The leader of Afghanistan's ruling Taliban militia agreed to extradite Usama bin Laden to Saudi Arabia in 1998 but reneged following U.S. strikes on Afghanistan that year, a former head of Saudi intelligence said Saturday.
Prince Turki al-Faisal, who left his post a few days before Sept. 11, also said he is convinced bin Laden and his Al Qaeda network were behind the attacks that destroyed the World Trade Center and damaged the Pentagon.
He said he discussed bin Laden's handover with Taliban leader Mullah Mohammed Omar in a meeting in Kandahar, Afghanistan, two months before the August 1998 terrorist attacks on two U.S. embassies in Africa.
"I briefed him on what (bin Laden) had done against the kingdom's interests and asked him to stop him and hand him over to us," the Saudi royal family member said in an interview with the Saudi-owned satellite TV channel MBC.
Bin Laden — named by the United States as the chief suspect in the Sept. 11 attacks — was then wanted in his native Saudi Arabia for anti-government agitation and opposition to the presence of U.S. troops.
Prince Turki said Omar's response to the extradition request was favorable.
"First he agreed, but he said: 'Let us set up a joint (Saudi-Afghan) committee to probe the ways and means to do that,"' Prince Turki said.
Then the U.S. embassies in Kenya and Tanzania were blown up by truck bombs, killing 231 people, including 12 Americans. Blaming bin Laden, the United States fired cruise missiles at a bin Laden camp in Afghanistan and a pharmaceutical factory in Sudan thought to be linked to the Saudi exile.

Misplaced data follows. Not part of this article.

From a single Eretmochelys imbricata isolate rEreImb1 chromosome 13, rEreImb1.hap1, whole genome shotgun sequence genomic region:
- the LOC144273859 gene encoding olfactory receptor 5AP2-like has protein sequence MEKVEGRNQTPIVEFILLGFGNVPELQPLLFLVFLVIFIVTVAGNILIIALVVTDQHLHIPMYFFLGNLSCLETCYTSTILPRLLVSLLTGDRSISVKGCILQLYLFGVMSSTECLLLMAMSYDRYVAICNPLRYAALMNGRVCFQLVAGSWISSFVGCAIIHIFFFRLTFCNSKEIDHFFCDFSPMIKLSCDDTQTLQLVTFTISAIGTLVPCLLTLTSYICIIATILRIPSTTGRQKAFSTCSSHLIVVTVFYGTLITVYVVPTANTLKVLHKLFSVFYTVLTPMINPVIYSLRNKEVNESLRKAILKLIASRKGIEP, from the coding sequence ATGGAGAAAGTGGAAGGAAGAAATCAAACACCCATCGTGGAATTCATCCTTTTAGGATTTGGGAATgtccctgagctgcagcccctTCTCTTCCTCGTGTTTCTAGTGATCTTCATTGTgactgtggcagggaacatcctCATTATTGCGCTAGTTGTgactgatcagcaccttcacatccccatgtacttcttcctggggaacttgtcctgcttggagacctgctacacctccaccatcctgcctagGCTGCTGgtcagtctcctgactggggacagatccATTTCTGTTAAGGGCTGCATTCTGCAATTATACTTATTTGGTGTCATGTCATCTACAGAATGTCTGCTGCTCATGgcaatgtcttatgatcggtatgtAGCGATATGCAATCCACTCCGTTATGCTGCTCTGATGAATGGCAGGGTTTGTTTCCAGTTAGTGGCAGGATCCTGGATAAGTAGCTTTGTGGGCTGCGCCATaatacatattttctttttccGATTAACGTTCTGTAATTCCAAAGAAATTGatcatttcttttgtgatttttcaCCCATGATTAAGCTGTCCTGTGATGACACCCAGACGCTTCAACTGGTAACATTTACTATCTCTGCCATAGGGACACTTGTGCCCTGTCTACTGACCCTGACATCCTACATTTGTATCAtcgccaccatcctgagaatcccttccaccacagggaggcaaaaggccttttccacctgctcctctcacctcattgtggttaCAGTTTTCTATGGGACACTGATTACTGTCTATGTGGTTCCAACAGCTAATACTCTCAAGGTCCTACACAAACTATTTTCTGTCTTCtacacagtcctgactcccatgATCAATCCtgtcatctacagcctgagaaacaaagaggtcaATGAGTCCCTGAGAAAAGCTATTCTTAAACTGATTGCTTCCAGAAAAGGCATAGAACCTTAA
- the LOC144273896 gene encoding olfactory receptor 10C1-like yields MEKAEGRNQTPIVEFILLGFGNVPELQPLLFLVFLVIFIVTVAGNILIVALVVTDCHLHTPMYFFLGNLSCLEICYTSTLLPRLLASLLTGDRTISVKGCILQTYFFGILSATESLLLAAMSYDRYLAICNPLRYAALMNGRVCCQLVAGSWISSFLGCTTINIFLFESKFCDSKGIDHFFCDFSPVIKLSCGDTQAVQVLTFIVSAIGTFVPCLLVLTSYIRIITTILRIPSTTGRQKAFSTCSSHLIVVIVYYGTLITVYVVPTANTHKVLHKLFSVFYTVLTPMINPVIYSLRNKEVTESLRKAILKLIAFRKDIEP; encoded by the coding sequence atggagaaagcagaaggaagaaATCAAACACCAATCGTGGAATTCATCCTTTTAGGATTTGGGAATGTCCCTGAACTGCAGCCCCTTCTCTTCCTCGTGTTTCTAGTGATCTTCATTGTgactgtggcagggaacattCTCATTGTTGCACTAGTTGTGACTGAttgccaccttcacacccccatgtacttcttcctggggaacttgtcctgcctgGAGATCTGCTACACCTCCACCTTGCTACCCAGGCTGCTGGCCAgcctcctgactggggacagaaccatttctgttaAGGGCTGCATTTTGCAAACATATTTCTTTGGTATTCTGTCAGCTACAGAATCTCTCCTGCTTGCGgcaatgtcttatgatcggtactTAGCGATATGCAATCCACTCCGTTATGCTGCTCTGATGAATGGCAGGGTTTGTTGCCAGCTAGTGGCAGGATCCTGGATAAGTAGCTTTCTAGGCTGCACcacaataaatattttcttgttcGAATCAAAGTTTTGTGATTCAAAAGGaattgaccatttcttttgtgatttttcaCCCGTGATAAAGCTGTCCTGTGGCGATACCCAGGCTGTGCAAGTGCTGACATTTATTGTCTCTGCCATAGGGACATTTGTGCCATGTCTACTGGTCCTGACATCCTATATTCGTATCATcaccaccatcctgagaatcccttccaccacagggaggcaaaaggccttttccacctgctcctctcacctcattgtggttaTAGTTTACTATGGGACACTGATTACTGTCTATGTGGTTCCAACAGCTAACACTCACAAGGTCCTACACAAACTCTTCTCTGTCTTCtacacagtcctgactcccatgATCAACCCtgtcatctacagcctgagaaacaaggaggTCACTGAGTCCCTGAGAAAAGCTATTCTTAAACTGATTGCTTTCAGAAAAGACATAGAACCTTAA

Prince Turki said that when he returned to Afghanistan later that year, he found Mullah Omar had changed his mind. In a stormy meeting, Mullah Omar flatly rejected the request to extradite bin Laden, he said.
"I told him: 'You will regret it and the Afghan people will pay a high price for that,"' Prince Turki said.
In his first television interview since he left his post as intelligence chief in September, Prince Turki said Mullah Omar and bin Laden share the same ideology.
"At any rate, the evil in them is the same," said Prince Turki, the first prominent Saudi to say publicly that he is convinced bin Laden was behind the Sept. 11 attacks.
Saudi officials are balancing their alliance with Washington and their own fear of Islamic militancy with their citizens' anger at the United States and admiration for bin Laden.
A son of the late King Faisal, Prince Turki served as head of the kingdom's secret service for more than twenty years.
He was reportedly the official who supervised Saudi financial assistance to guerrillas fighting the Soviet occupation of Afghanistan of 1979-89. He is also thought to have been a friend of bin Laden before bin Laden joined the guerrillas.